Taking action to reduce greenhouse gases, particularly carbon dioxide, is a must to mitigate climate change. And the importance of doing it on a local level is more important now than ever before.
Two professors from Penn’s School of Design, John Landis and Erick Guerra, and former Penn professor David Hsu, now at the Massachusetts Institute of Technology, recently published a report in the Journal of Planning Education and Research that examined ways to cut CO2 emissions through two sectors: housing and transportation.
“These are two places where if you wanted to take a regional approach to reducing greenhouse gases, you could,” says Landis, the Crossways Professor of City and Regional Planning.
He notes how important it was to merge these two fields for the study: “Usually there are people looking at housing, and others looking at energy efficient transportation. We wanted to put the two of them together.”
Knowing there wouldn’t be a one-size-fits-all answer to lessening greenhouse gas emissions for every metropolitan area, the researchers came up with various models or scenarios—and determined, using real, varied, and historical data, their potential success—for 11 distinct locations: Philadelphia, Atlanta, Boston, Chicago, Cleveland, Denver, Houston, Los Angeles, Miami, Phoenix, and Seattle.
Overall, the researchers estimated a significant effect—on average, a 31 to 46 percent reduction by 2030—by adopting energy-conservation and retrofitting standards for residences. (The latter, higher percentage would be obtainable if paired with former President Barack Obama’s Clean Power Plan, which the Trump administration is attempting to repeal.)
Due to projected population growth, emissions from transportation are slated to still increase, even if cities are built up compactly, enabling people to walk and take public transit more and drive less. But the researchers found that if these infill efforts are combined with an improved fuel-economy standard of 40 miles per gallon, emissions would fall by an average of 31 percent by 2030. In other words, cleaner vehicle technologies are vastly important.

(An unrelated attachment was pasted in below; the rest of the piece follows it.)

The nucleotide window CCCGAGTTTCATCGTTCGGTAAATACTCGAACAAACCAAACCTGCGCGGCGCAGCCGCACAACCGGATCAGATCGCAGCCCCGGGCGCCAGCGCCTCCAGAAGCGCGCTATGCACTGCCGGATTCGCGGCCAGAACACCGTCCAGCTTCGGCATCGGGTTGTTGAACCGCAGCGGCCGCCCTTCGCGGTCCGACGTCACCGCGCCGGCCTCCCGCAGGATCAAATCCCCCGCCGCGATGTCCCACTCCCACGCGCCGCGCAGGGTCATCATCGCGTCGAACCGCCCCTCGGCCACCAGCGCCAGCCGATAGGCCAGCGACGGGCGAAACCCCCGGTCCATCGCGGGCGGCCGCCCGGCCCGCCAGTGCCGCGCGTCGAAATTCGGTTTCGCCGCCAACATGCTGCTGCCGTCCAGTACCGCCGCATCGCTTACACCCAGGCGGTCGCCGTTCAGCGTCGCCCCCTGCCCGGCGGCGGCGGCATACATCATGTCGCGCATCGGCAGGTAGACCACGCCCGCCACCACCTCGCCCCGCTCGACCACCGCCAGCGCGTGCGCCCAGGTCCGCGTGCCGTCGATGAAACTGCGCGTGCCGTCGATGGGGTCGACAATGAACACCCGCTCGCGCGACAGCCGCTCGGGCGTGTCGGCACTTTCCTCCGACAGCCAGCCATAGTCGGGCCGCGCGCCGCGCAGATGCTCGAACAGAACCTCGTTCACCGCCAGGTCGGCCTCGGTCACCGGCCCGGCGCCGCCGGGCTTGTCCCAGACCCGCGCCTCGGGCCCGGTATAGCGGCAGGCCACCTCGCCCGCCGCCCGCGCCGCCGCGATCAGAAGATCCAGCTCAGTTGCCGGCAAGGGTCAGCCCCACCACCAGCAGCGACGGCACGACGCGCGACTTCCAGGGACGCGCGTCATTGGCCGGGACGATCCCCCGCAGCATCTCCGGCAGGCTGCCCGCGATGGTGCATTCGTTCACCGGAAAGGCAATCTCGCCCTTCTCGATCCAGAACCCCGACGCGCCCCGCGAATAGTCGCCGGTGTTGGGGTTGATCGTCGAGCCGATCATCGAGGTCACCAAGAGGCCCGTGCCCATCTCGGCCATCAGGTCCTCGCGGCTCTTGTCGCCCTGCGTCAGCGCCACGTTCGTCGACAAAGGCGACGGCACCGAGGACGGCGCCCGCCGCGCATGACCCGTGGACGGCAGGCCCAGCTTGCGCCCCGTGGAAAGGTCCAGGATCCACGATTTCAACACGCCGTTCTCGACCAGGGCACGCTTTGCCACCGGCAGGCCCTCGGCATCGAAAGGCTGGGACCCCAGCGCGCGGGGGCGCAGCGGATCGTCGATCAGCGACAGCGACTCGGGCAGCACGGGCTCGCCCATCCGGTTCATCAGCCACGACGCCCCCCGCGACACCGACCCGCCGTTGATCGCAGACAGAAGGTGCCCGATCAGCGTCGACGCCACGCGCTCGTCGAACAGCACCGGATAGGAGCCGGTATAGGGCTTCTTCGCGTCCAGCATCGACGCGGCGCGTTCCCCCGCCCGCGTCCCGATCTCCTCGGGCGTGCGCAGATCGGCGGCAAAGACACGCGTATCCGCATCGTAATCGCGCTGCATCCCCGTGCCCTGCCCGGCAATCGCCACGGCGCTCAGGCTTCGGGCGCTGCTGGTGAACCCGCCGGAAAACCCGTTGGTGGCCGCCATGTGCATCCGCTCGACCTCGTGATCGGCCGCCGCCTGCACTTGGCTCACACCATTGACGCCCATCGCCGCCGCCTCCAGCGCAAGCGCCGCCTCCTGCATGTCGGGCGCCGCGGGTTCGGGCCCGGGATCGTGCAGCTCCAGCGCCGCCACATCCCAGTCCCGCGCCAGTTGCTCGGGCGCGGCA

With all this in mind, Landis says, it’s believed that fast-growing metropolitan areas, such as Phoenix, Seattle, and Houston, have the potential to significantly reduce greenhouse emissions on a regional level, much more than cities that aren’t growing quite as quickly, such as Philadelphia and Cleveland. In order to do this, Landis explains, cities and communities must get organized, as well as commit to sustainability.
The researchers first submitted their article “Intersecting Residential and Transportation CO2 Emissions: Metropolitan Climate Change Programs” in June 2016. They subsequently added “in the Age of Trump” to the end of the title after the new president was elected.
“When the Obama administration was in office, these local efforts to either improve energy efficiency of houses or getting people out of cars were really just icing on the cake,” Landis says. “They were helpful but not essential. Now with the Trump administration, where they are trying to undermine the Clean Power Plan and roll back on fuel economy standards, these local efforts are much more important.”